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Bombay High Court: While deciding the issue that whether conviction of an Indian by a foreign Court for the offence committed in that country can be taken notice of by the Courts or authorities in India while exercising their judicial and/or quasijudicial powers; and whether such a conviction would be binding on the Courts and authorities in India while exercising their judicial and/or quasijudicial powers, the three-Judge Bench of B.R. Gavai, K.R. Shriram, B.P. Colbawala, JJ., answered the former question in affirmative, and while addressing the latter issue, the Bench observed that the Courts and authorities, while exercising their judicial and quasijudicial powers will have to take a call on the facts and circumstances of each case and take a decision as to the effect of such a judgment and order of conviction.

Not delving deep into the facts of the present case, the Court limited itself to the perusal of the arguments that were necessary to put the aforementioned issues to rest. The counsel of the appellant, Rafique Dada, contended that the judgment and order of conviction by a foreign court for the offence committed in that country cannot be looked into or no notice be taken of by the Indian Courts as it has been consistently held that the Court of one country would not directly or indirectly execute decree of the Court of another country because it will amount to nothing else but indirect enforcement of decree of the foreign Court. Per contra, the counsel for the respondent Aabad Ponda, stated that though judgment and order of conviction passed by the foreign Court may not be binding on the Courts in India, the same, however, could be noticed and recognized as, enforcement of a judgment of foreign court is distinct from recognizing or noticing a judgment by the Courts and authorities in India.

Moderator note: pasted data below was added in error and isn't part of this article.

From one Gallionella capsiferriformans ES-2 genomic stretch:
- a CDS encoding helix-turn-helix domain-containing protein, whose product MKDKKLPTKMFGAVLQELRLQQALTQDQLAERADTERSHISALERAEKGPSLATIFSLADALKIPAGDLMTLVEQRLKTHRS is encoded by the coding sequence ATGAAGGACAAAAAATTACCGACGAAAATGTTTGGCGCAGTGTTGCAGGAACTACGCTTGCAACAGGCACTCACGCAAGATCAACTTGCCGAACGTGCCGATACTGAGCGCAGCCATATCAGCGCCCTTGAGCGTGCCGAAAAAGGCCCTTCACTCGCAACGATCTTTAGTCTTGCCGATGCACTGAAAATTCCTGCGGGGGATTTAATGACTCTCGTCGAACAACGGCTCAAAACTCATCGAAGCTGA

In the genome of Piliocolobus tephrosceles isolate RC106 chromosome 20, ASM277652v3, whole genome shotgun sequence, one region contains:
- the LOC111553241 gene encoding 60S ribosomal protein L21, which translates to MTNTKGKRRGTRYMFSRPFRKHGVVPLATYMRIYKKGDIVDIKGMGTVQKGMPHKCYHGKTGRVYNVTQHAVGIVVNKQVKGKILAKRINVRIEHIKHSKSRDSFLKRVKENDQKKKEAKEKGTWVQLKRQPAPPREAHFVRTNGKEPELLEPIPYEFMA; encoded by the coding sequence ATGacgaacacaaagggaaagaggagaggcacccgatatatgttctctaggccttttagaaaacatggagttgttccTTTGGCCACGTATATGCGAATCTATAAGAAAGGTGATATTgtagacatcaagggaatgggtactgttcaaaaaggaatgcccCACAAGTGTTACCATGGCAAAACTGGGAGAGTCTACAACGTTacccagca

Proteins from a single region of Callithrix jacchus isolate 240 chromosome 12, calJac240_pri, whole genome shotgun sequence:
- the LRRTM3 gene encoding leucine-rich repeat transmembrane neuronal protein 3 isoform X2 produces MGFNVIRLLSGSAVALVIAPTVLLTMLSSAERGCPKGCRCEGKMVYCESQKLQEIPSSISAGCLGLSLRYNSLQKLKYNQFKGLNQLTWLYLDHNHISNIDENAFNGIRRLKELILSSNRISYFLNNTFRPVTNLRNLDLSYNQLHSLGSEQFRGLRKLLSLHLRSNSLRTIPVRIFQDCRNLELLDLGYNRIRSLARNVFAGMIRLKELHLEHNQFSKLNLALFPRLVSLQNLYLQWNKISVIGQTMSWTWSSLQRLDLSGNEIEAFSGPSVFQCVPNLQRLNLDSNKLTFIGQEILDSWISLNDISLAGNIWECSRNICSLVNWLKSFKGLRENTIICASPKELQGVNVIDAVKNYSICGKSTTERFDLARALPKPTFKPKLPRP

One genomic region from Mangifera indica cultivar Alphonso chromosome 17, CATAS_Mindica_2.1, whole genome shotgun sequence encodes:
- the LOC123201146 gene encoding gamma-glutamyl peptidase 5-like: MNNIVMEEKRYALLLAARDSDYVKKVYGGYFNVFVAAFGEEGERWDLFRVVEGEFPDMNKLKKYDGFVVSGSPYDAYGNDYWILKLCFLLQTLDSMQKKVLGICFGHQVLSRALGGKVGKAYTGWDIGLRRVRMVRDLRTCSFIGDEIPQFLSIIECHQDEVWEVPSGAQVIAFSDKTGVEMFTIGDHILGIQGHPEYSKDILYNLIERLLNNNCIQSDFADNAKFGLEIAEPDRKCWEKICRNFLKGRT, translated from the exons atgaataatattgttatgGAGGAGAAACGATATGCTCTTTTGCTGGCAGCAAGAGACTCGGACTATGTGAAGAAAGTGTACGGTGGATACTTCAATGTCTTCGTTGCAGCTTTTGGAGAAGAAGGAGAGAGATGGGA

Upon the examining the contentions, the Court giving an example, illustrated that if the contentions of the appellant are accepted then the same would be against the principle of Comity of Nations and it will be also against the public policy at large. Referring to a prior decision of this Court in Avinashkumar Bhasin v. Air India, 2001 SCC OnLine Bom 278; the Court observed that the case lays down the correct position of law vis-à-vis the issue that whether the judgment and order of conviction can be taken notice in India. However, while examining the second issue, the Court noted that though the judgment and order of conviction of a foreign Court can be noticed/looked into and recognized by Indian judicial and quasijudicial authorities, while exercising their judicial and quasijudicial powers, but, it cannot be said that the same will be ipso facto binding on such Courts and authorities. [Prabodh K. Mehta v. Charuben K. Mehta, 2018 SCC OnLine Bom 302, decided on 01.03.2018]